History of the chapel

More than 70 people attended the final service of the Marrawah Gospel Chapel, including (pictured inset) oldest members, Glenys Saward, and Kevin and Betty Heres; and Renee Saward, Rowan Popowski and Natasha Cowles, who were part of the youth group in the early ‘90s and now live in Launceston, Circular Head and Hobart respectively.

Faith. Marrawah Gospel Chapel welcomed worshippers to its final service on Sunday December 4 in what was a touching tribute marking lifelong tradition.

The very beginnings of the Brethren Church in Marrawah are woven into the early settlement of this district. Early letters from Marrawah pioneer, Jack Lawson, made mention that when he was first working in Marrawah from 1898 to 1901 that the Brethren met in the home of William Cunningham, and the original hall was built before he returned to Marrawah during the First World War.

The land that the chapel now stands on was donated around the turn of the century by Mrs John Horton. After the donation, Ned Arnold and Jack Gale began to split and cart palings to the site and the first small building was soon standing. The assembly grew and by 1916 the hall had been enlarged, 37 people were in fellowship and another seven had been baptised in that year.

However by the late ‘60s and into the mid-70s the numbers were mostly down to just members of the Saward and Heres families, but usually the Sunday school had reasonable numbers.

With an influx of three new families in the late-70s and the old hall having no kitchen or modern toilet facilities, the vision of a new modern chapel building came into focus.

Charlie Wigg and his team, along with many willing volunteers, started construction of this building. Individuals and other churches were generous with donations of money, machinery and much-needed items allowing the new chapel to be opened on June 24, 1979 – debt free.

For the first 30 or so years in the new chapel, there were about six to eight families who regularly attended and Sunday school was a large affair with up to five classes. There was also an active youth group, creating fun with fellowship nights and barbecues in the summer. Many visiting GLO Ministries students also added to the numbers.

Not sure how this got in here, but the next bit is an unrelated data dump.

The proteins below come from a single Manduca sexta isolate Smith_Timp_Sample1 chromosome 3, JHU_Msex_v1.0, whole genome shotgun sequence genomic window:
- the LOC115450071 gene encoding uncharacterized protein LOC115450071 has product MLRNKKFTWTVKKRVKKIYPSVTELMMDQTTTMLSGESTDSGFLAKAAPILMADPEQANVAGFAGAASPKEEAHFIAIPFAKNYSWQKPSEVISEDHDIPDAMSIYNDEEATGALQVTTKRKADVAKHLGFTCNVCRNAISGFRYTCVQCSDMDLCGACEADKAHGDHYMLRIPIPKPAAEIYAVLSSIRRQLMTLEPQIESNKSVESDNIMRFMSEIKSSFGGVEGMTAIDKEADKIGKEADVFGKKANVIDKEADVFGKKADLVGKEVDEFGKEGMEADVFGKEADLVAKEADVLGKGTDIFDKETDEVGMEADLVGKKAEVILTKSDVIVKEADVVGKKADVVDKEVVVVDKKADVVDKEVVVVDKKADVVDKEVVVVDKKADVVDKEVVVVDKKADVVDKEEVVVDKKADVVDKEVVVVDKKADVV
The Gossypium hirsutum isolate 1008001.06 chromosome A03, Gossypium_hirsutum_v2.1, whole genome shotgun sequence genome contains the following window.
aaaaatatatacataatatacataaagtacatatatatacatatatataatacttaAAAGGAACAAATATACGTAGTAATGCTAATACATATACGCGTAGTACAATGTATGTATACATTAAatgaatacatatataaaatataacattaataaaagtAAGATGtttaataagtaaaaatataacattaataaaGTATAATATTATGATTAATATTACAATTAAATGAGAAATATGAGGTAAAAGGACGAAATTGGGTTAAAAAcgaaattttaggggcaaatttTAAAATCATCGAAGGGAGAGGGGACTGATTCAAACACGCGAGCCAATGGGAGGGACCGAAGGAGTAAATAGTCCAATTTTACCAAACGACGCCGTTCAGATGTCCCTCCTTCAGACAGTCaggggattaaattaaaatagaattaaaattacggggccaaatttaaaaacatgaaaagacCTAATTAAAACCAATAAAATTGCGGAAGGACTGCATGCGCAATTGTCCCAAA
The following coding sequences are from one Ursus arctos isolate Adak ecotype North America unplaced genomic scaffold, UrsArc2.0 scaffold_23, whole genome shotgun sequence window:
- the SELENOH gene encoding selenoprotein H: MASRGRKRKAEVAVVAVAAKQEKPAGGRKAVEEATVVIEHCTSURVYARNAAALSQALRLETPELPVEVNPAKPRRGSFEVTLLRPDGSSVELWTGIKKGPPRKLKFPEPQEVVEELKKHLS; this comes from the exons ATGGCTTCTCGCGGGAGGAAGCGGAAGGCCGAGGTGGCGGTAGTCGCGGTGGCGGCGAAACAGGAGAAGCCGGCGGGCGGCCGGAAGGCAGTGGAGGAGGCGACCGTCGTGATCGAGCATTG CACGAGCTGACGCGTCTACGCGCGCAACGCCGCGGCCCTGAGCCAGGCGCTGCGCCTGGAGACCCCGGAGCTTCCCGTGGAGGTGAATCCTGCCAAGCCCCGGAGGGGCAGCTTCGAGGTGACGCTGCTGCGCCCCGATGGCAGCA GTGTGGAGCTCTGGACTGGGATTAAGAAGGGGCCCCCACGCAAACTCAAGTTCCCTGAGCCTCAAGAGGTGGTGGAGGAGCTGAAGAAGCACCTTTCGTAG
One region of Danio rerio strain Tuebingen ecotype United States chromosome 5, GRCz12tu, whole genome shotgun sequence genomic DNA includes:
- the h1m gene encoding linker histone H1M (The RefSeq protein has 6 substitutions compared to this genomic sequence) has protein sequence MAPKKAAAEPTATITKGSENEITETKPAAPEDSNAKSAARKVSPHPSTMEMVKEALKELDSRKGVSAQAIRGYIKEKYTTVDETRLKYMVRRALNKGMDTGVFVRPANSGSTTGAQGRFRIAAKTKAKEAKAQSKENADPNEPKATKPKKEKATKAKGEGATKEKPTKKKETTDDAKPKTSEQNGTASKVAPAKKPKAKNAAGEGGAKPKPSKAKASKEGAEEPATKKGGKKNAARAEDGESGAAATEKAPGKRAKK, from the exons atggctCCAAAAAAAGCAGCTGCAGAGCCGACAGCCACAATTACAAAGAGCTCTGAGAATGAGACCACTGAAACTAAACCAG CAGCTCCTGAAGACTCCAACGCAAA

Over the years, five weddings were held in the chapel with Daryl Quilliam officiating in four of them; he has been the only celebrant to belong to the assembly.

Funerals have also been held there and a good number of baptisms in the baptistery – warmer than the sea at Green Point Beach that had been used in years gone by.

The building has been used by the public in many different ways over the past 37 years and many events were held in conjunction with other churches, in particular Marrawah Baptist Church.

As families moved away in the late ‘90s the numbers declined until again only the Saward and Heres families remained, with Lyle and Glenys Saward plus Kevin and Betty Heres all now much older. They continued to run a Sunday school and welcome visitors to the chapel until they needed to move away.

Now to the present day, where there are now no regular members living in the district.

The chapel’s closing ceremony, led by Patrick Bakes, was made more special with a few certain touches.

Bev Quilliam was the organist for the service, just as she was 37 years ago for the opening service of the new chapel.

Among the 70 or so present on the day included church regulars and descendants of many of the original members.

Paul Saward, who fondly recalled his childhood through to adult years as part of the church, spoke to those in attendance saying that with the recent decision to sell the building “an era comes to a close after about 120 years of an active Brethren Church in Marrawah”.

“But we should remember that the church is not defined by a building but by God’s people,” he said.

“As perhaps the oldest church body with the newest building officially closes, we can hand the baton on to the newest church and the last one operating in the district – the Marrawah Baptist.”

The building’s new owners will convert the chapel to a residence, however the Marrawah Cemetery will continue to be maintained for use by the people of the district and in memory of those who rest peacefully there.

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